By J. H. W. G. Liebeschuetz
This ebook, first released in 1979 and out of print due to the fact 1986, surveys spiritual attitudes mirrored in Latin literature from the overdue Republic to the time of Constantine. Liebeschuetz specializes in the advance of the Roman public faith, rather the relation among Roman faith and morality.
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Additional info for Continuity and Change in Roman Religion
A Roman magistrate was elected with divine approval and kept testing divine approval as long as he was in office. As a result he had no need to base his public acts on anything other than law, precedent, or public advantage. Divination was intimately linked with the taking of decisions. Normally it did little more than provide routine confirmation. But from time to time its use resulted in postponement, prevention, or reversal of a decision. 3 But if we look at the history of the republic as a whole this was not typical.
There had been progress in the moralization of religion. There was the beginning of a tendency to give supernatural embodiment to absolute evil. Above all, Stoic material had been given greater prominence at the expense of historical institutions and customs of Rome. Chapter V bridges the third century when the empire was on the point of disintegration. Political and military anarchy had Page xiv been preceded by what can only be described as the collapse of Latin literature. The emperor Marcus Aurelius wrote in Greek, while the writings of Apuleius, the last great nonChristian writer in Latin of the early empire reflect a new religious tendency which was to become increasingly important in the future.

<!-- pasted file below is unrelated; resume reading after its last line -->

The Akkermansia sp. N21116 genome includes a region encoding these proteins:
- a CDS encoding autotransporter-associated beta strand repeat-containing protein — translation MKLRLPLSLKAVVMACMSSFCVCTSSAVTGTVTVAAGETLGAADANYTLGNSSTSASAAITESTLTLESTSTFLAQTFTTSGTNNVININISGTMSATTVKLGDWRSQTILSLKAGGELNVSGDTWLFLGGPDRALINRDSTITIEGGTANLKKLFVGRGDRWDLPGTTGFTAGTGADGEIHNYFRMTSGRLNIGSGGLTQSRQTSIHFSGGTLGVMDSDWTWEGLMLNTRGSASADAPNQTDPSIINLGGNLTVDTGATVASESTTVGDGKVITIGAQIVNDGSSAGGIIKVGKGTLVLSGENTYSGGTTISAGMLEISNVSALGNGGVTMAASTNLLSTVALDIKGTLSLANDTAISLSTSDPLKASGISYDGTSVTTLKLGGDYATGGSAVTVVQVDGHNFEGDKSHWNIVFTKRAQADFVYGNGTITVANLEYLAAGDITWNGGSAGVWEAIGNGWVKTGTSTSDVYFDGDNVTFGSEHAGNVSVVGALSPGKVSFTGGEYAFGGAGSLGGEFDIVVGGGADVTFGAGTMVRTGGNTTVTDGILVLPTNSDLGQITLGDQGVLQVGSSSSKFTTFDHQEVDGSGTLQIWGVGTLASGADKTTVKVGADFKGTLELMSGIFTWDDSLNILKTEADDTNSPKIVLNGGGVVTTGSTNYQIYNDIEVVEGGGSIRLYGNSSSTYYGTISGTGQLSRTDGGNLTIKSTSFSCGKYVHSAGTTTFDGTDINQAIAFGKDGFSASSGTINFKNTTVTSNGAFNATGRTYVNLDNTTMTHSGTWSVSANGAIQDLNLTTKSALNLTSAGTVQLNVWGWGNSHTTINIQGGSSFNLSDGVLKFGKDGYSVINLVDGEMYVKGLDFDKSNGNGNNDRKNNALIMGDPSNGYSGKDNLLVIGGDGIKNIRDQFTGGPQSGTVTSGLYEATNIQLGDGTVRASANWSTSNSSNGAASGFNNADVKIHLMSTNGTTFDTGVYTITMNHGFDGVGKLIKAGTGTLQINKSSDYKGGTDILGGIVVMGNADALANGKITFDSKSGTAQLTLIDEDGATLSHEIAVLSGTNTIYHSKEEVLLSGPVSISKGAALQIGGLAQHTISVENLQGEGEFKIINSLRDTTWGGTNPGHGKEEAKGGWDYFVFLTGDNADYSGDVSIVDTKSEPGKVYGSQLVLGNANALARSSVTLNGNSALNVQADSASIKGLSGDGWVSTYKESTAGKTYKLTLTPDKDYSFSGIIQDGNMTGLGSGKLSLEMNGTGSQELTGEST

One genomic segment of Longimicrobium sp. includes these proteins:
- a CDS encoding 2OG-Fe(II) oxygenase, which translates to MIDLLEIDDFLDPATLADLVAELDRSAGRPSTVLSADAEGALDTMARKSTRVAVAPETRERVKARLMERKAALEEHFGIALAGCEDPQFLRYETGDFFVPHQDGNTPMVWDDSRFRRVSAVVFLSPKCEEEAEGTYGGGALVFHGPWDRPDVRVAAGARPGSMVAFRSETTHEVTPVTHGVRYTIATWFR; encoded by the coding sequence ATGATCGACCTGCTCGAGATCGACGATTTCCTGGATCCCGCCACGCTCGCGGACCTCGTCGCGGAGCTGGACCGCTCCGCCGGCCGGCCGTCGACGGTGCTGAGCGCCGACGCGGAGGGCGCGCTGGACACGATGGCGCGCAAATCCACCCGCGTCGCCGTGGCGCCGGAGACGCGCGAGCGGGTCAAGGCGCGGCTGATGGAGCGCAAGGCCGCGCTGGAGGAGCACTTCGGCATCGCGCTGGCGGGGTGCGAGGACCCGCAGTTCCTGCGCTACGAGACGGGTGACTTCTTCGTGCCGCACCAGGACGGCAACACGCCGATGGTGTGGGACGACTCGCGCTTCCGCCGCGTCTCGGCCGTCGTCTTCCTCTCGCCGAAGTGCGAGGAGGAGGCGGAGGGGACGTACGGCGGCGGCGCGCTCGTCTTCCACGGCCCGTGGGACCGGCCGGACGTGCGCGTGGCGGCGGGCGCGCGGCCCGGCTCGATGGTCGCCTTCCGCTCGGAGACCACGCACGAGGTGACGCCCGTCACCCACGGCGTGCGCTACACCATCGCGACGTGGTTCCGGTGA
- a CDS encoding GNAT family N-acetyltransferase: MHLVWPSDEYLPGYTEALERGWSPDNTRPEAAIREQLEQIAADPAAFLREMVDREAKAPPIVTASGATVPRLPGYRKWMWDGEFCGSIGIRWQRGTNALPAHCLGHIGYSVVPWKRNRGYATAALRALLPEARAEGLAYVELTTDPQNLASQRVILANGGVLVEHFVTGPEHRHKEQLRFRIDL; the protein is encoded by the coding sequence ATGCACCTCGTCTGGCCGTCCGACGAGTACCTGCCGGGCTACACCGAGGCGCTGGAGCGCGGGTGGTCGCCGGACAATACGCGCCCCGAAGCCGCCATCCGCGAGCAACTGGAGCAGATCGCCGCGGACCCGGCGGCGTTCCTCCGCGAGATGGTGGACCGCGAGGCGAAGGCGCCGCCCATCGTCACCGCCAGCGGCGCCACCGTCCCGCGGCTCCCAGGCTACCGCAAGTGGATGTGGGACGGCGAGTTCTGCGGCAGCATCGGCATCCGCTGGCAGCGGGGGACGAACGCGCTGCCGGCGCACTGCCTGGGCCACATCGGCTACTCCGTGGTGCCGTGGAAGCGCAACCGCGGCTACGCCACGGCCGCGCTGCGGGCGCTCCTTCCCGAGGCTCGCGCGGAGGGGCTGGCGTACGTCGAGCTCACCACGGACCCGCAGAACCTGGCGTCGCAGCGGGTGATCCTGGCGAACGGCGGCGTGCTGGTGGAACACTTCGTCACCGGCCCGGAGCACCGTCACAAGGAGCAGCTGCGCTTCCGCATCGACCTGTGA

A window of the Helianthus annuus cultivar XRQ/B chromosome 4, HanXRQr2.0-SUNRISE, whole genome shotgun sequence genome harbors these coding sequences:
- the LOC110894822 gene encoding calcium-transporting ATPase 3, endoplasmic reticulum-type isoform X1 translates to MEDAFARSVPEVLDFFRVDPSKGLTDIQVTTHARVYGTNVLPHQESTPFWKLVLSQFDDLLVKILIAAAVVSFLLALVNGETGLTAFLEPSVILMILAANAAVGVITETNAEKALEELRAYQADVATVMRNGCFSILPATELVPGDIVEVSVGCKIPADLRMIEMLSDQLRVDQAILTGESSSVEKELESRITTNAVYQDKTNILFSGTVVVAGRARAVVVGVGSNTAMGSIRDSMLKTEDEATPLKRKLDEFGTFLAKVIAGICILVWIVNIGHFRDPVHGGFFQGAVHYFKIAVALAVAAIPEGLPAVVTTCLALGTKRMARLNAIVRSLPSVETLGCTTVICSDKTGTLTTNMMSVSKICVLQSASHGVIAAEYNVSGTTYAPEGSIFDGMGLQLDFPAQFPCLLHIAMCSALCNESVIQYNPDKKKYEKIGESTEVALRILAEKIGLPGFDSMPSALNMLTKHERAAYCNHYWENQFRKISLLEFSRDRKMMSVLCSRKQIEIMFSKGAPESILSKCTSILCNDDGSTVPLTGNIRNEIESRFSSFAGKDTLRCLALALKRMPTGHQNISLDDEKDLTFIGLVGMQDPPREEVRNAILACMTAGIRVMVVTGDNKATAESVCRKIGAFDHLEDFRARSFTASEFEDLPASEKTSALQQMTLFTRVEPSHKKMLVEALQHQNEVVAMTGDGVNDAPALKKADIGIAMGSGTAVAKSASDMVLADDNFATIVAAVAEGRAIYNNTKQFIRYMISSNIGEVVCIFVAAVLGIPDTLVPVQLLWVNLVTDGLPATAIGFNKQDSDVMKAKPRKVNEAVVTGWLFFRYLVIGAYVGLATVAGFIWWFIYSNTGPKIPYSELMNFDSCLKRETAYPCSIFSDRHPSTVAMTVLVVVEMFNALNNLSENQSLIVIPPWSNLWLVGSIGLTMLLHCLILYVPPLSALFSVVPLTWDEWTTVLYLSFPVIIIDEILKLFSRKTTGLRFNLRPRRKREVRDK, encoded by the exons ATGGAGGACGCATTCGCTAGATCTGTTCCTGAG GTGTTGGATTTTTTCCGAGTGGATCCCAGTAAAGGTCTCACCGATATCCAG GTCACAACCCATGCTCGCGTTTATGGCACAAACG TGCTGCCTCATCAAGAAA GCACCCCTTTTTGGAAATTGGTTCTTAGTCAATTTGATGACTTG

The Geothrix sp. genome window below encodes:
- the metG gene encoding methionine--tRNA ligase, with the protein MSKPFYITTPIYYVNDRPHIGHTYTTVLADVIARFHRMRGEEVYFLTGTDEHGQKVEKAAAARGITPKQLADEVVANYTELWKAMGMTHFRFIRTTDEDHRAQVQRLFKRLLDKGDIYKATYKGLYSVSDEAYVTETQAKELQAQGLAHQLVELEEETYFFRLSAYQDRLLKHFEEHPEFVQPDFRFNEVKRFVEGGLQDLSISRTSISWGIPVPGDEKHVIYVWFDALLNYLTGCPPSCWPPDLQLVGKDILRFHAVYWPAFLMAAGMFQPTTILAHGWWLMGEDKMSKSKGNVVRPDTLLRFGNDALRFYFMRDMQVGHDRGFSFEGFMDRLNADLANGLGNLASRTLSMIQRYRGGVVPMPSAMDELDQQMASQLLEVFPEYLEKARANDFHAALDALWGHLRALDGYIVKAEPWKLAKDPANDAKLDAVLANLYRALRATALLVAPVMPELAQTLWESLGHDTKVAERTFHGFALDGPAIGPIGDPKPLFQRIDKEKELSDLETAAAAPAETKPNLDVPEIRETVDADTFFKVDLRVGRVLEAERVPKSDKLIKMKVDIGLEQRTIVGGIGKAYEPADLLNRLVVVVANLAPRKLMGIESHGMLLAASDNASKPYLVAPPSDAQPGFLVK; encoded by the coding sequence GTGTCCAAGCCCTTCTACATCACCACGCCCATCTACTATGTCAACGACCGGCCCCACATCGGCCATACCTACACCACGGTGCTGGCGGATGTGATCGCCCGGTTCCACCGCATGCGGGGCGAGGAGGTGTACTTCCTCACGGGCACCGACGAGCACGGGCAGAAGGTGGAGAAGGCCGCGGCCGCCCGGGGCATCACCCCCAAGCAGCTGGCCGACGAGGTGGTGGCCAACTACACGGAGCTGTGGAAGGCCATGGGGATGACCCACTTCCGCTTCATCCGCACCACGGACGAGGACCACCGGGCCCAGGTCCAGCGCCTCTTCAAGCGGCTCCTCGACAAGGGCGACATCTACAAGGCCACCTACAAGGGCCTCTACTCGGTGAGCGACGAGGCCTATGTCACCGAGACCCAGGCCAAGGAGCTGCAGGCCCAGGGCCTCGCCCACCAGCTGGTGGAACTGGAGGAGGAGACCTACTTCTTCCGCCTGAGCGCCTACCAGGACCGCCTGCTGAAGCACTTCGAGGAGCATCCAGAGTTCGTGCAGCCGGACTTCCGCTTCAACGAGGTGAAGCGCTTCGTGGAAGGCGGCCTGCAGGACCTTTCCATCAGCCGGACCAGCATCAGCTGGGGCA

T. S. C. Daremberg, E. O. R. Fontes Iuris Romani Ante Iustiniani, vol. A. T. Hopfner, ed. Fontes Historiae Religionis Aegyptiacae Gr. Christ. Schrift. R. H. Peter, Historicorum Romanorum Reliquiae H. Theol. Rev. V. E. S. H. S. S. Journal of Roman Studies J. S. R. S. W. R. G. P. R. L. P. Migne, Patrologia Latina Prl. J. W. C. A. L. M. H. Phil. R. C. R. K. St. Th. G. E. M. A. G. 3 W. Dittenberger, Sylloge Inscriptionum Graecarum, 3rd ed. R. Studi e Materiali de Storia delle Religioni Stv. J. A. Transactions of the American Philological Association Page xiii Introduction This book is about religious change and particularly about the interrelation between religious attitudes and the general political situation.